RTD’s new security plan for Union Station: turnstiles, barriers, no more electric outlets
In recent months, the terminal has seen an increase in crime, including drug use and violence.
The Regional Transportation District plans to require fares to enter the underground bus concourse at Union Station in downtown Denver.
In recent months, the terminal has seen an increase in crime, including drug use and violence. Some people also use it for a place to sleep, charge their phones and stay warm in winter months, as Denverite reported in December.
The paid fare zone, complete with turnstiles or similar devices, will require infrastructure changes and will be implemented no sooner than a year from now, RTD’s General Manager and CEO Debra Johnson told the agency’s board of directors on Tuesday night.
Entry gates would mark a “significant change” to how the terminal has operated since it opened in 2014, she said.
“I do not want to create an environment that does not appear to be inviting. However,” she said, pausing for a moment. “We have a very fine line we need to walk because we are not trying to penalize people.”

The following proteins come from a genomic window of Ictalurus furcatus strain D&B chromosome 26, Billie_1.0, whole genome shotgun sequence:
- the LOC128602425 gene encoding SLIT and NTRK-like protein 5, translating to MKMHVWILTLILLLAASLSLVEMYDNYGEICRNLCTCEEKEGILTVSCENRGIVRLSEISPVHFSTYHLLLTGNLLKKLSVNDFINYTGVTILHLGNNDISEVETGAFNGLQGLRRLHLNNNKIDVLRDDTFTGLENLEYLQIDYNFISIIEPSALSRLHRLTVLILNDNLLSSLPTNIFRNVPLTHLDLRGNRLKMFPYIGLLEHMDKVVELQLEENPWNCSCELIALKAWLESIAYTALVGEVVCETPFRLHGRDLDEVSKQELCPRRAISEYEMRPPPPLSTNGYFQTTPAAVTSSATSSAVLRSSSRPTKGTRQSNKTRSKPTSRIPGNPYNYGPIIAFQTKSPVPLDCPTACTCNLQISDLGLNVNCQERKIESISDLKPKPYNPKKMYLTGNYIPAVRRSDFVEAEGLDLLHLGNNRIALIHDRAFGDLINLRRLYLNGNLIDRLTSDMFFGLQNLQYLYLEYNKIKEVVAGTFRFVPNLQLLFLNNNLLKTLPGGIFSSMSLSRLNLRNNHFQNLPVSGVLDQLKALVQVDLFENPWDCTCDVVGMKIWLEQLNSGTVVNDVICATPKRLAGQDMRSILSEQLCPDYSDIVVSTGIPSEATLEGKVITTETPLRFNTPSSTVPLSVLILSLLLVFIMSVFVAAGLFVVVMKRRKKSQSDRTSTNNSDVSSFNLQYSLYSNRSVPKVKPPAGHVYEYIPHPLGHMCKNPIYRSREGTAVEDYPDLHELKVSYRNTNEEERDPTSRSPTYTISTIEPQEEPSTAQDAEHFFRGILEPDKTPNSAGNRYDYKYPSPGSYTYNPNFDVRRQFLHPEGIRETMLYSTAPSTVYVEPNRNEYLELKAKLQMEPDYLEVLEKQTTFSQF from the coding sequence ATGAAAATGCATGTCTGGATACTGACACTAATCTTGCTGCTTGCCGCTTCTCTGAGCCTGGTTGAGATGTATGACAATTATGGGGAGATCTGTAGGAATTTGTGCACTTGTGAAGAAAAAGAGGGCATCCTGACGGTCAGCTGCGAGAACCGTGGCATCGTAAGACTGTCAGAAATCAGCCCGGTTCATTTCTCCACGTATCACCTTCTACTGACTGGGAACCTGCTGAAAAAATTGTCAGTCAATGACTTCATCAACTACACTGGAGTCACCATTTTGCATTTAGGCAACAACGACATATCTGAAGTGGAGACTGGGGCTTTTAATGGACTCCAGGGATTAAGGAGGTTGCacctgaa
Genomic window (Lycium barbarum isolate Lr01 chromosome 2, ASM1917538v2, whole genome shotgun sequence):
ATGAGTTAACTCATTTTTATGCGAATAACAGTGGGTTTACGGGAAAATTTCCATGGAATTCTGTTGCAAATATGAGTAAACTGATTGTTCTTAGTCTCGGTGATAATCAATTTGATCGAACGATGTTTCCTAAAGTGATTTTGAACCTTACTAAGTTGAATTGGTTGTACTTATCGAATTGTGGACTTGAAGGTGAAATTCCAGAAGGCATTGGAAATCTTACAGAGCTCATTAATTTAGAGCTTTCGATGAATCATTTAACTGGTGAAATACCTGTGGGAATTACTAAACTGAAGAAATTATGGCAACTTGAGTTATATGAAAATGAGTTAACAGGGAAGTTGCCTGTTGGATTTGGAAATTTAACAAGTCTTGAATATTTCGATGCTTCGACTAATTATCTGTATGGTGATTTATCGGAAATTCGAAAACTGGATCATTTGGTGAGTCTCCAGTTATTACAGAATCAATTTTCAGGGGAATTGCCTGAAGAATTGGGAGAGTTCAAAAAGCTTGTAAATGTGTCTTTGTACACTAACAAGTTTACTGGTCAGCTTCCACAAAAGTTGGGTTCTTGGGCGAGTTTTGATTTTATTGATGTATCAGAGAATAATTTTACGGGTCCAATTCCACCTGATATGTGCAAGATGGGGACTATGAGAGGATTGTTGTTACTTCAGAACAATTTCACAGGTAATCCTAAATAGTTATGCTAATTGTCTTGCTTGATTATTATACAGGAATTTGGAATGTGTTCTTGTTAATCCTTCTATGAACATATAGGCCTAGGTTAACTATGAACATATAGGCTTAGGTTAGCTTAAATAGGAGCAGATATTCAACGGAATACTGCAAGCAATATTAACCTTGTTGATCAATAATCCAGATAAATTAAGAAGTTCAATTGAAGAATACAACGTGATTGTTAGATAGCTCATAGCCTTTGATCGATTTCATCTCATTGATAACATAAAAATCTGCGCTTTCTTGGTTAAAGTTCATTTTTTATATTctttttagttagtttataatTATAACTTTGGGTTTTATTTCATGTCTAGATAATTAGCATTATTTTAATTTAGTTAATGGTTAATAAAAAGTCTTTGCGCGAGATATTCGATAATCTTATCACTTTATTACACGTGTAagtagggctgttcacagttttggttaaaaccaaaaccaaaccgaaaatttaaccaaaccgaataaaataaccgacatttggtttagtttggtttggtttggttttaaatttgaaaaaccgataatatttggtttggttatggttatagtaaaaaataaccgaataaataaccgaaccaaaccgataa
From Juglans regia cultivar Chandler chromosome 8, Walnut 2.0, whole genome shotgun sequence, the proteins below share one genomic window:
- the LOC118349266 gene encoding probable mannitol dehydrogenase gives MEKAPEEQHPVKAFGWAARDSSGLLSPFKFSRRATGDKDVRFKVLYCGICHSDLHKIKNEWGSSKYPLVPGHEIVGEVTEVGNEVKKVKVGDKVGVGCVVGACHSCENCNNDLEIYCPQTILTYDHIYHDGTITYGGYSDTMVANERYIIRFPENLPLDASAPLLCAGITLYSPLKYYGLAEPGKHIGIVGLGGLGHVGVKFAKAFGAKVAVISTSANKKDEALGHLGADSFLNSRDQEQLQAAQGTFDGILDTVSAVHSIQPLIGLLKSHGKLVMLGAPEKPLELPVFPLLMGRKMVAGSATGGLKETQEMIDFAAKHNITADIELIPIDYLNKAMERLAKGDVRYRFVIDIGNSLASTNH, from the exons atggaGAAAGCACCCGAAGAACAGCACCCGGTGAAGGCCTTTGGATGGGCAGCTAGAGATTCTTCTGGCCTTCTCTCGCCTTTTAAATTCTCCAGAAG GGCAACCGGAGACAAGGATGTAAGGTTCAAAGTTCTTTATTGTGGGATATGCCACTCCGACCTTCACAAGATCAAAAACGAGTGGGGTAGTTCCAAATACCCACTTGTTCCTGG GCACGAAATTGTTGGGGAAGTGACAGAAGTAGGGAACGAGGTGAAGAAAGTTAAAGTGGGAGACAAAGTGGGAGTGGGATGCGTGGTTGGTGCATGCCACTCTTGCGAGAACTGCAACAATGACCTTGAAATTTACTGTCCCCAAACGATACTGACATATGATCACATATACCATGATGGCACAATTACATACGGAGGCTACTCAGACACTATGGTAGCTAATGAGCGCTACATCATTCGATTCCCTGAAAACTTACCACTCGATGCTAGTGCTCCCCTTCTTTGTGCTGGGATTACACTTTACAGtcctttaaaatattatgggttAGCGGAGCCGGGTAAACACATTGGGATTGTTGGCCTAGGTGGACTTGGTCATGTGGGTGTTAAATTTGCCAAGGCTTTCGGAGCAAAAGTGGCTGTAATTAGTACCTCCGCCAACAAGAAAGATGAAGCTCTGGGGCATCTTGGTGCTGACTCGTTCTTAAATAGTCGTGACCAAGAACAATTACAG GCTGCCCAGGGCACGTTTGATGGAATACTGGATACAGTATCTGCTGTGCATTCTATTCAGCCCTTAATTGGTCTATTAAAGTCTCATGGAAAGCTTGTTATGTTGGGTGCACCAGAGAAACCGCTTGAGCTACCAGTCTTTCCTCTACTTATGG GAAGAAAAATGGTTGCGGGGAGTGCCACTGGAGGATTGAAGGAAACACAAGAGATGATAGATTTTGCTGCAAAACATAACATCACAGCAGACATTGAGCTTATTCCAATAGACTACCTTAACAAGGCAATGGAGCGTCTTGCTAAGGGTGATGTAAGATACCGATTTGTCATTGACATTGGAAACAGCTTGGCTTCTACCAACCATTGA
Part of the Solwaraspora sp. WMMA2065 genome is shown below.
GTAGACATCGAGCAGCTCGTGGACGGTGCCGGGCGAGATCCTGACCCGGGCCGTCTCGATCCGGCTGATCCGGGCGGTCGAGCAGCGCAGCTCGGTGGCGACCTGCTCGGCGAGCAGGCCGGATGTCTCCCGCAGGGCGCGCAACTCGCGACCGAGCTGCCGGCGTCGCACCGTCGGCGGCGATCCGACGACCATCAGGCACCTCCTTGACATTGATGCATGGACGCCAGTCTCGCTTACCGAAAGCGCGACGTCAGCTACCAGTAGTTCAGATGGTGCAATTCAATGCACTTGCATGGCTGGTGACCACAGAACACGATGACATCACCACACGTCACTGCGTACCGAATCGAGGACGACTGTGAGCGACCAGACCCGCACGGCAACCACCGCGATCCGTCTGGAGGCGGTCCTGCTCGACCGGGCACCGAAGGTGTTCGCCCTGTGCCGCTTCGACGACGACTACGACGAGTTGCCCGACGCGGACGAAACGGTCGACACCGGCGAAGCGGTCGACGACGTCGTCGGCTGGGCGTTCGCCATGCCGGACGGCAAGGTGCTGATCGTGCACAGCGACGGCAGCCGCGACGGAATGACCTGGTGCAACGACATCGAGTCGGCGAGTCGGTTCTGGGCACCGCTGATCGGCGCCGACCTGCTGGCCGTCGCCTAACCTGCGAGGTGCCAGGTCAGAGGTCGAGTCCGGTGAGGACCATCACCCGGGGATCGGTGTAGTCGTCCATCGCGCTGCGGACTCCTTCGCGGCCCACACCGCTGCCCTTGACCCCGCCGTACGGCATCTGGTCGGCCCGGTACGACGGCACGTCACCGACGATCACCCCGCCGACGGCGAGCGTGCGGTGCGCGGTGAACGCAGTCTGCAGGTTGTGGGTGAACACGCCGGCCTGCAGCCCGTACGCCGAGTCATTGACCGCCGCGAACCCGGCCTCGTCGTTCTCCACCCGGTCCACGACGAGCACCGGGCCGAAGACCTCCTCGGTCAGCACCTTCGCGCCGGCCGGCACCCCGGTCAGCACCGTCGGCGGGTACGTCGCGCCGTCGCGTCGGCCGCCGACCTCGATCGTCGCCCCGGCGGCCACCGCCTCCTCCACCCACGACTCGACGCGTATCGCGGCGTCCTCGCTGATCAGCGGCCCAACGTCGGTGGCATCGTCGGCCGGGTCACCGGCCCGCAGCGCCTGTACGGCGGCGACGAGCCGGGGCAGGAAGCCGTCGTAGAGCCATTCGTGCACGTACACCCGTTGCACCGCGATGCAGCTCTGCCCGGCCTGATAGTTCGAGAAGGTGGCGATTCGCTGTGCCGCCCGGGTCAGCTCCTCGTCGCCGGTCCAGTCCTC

Johnson also outlined a series of more immediate steps to increase safety and security and discourage loitering in the bus waiting area. Within the next six months:
- Electrical outlets, which some people use to charge their phones, will be deactivated or covered
- Increased cleaning
- Lights will be fixed
- Pre-recorded messages will be played in English and Spanish with information on services, fares, and public safety
- Enter/exit labels will be installed on sliding doors
In the next six to 12 months:
- Lighting will be upgraded
- Monitors displaying security camera feeds will be installed at main entrances so that personnel can see activities throughout the facility
- Commuter rail platform stairs will be converted to exit only
- Barriers installed to prevent access between elevators and glass walls at Wewatta and Chestnut pavilions
- New floor decals will encourage movement and discourage loitering
- Smoke detectors installed in restrooms
Denver Police have also increased patrols in the area recently, arresting about 500 people between January 1 and late February.
“While these changes, along with an increased police and security presence, will have positive ripple effects throughout the transit system, the unwanted activities impacting the agency are a byproduct of complex societal issues that RTD alone cannot solve,” Johnson said. ” And that is why mitigating these challenges will require an all-in effort among RTD, community, municipal, and legislative partners.”
These planned changes come after security was tightened at the ritzier, privately run Union Station Great Hall in 2020.